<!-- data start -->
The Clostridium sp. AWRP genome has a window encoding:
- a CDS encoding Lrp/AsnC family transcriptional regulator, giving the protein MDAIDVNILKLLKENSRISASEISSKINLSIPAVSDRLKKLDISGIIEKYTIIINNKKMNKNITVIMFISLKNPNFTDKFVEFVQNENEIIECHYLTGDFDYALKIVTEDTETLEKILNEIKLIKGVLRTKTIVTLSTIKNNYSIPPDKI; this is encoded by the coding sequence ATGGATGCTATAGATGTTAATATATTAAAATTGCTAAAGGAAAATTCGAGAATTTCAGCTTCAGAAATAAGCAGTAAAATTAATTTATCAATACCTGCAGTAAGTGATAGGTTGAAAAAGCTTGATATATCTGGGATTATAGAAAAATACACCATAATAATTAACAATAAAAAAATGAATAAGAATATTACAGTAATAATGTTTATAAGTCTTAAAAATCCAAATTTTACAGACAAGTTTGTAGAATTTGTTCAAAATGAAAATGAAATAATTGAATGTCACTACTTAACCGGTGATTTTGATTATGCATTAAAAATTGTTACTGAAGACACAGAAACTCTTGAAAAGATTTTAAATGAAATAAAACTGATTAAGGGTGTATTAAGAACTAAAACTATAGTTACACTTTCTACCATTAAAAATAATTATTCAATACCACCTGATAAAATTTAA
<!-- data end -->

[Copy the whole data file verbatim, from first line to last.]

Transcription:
The Clostridium sp. AWRP genome has a window encoding:
- a CDS encoding Lrp/AsnC family transcriptional regulator, giving the protein MDAIDVNILKLLKENSRISASEISSKINLSIPAVSDRLKKLDISGIIEKYTIIINNKKMNKNITVIMFISLKNPNFTDKFVEFVQNENEIIECHYLTGDFDYALKIVTEDTETLEKILNEIKLIKGVLRTKTIVTLSTIKNNYSIPPDKI; this is encoded by the coding sequence ATGGATGCTATAGATGTTAATATATTAAAATTGCTAAAGGAAAATTCGAGAATTTCAGCTTCAGAAATAAGCAGTAAAATTAATTTATCAATACCTGCAGTAAGTGATAGGTTGAAAAAGCTTGATATATCTGGGATTATAGAAAAATACACCATAATAATTAACAATAAAAAAATGAATAAGAATATTACAGTAATAATGTTTATAAGTCTTAAAAATCCAAATTTTACAGACAAGTTTGTAGAATTTGTTCAAAATGAAAATGAAATAATTGAATGTCACTACTTAACCGGTGATTTTGATTATGCATTAAAAATTGTTACTGAAGACACAGAAACTCTTGAAAAGATTTTAAATGAAATAAAACTGATTAAGGGTGTATTAAGAACTAAAACTATAGTTACACTTTCTACCATTAAAAATAATTATTCAATACCACCTGATAAAATTTAA